Awake and Sing! | Critical Review by Brendan Gill

This literature criticism consists of approximately 3 pages of analysis & critique of Awake and Sing!.
This section contains 705 words
(approx. 3 pages at 300 words per page)
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SOURCE: "Remaking Mankind," in The New Yorker, Vol. 60, March 19, 1984, p. 116.

Gill is an American novelist, short story writer, and critic. In the following review, he pans a modern production of Odets's Awake and Sing! and wonders if the work has been lost to history.

Innumerable plays have earned recognition in histories of the stage but are no longer readily producible on a stage, and I have the impression that Clifford Odets' Awake and Sing! may be one of them. I call it an impression, and not a conviction, because nobody could possibly judge the value of the play, either as a work deserving a certain place in history or as a source of entertainment to contemporary audiences, by the ramshackle version of it that is currently on view at the Circle in the Square. Odets finished the play when he was twenty-eight, early in 1935; that...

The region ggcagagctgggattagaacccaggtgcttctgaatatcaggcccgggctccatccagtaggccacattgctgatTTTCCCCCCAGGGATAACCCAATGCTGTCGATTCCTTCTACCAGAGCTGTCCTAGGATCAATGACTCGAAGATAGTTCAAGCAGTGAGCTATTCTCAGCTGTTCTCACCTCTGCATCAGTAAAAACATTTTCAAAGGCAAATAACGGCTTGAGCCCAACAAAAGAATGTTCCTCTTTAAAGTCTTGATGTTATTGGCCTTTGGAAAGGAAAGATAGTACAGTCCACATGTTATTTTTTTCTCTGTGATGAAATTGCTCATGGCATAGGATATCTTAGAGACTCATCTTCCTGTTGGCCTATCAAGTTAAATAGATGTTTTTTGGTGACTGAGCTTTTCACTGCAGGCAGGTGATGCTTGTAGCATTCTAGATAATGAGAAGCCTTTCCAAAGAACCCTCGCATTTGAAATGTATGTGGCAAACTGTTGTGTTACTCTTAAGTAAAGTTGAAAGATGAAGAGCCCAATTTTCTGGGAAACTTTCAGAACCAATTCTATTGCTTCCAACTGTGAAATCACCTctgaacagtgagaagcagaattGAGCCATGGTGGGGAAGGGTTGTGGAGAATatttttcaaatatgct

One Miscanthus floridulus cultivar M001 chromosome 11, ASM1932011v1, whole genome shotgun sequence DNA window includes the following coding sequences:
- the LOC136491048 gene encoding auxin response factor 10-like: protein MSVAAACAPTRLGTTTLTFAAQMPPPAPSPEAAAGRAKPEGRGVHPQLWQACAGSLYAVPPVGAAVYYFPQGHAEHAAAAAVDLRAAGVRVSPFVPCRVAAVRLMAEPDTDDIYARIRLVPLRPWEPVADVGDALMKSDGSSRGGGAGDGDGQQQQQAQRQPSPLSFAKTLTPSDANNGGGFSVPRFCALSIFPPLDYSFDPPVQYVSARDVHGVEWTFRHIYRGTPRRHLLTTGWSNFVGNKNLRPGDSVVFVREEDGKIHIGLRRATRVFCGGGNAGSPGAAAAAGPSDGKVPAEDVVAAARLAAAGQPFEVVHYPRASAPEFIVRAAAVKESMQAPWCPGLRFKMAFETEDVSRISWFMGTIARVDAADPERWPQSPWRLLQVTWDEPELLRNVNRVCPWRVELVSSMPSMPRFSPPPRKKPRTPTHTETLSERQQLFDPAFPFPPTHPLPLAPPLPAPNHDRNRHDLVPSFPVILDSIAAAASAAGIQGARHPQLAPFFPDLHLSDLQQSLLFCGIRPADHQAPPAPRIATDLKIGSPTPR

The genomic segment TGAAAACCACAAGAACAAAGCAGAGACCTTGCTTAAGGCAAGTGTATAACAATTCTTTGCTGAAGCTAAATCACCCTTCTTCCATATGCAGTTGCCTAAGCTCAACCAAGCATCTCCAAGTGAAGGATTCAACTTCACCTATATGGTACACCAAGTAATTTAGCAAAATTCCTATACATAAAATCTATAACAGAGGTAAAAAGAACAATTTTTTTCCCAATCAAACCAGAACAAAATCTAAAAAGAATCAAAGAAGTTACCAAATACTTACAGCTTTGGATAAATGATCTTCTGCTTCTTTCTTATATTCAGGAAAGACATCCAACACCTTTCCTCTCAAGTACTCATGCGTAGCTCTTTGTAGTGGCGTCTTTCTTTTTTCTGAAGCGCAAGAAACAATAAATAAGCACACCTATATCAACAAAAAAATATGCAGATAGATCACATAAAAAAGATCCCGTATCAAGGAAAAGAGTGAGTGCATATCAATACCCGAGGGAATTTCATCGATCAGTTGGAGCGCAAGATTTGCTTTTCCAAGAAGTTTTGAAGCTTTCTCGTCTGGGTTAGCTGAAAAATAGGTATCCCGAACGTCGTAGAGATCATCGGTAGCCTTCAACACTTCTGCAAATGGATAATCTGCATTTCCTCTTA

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This section contains 705 words
(approx. 3 pages at 300 words per page)
Buy the Critical Review by Brendan Gill
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Literature Criticism Series
Critical Review by Brendan Gill from Literature Criticism Series. ©2005-2006 Thomson Gale, a part of the Thomson Corporation. All rights reserved.
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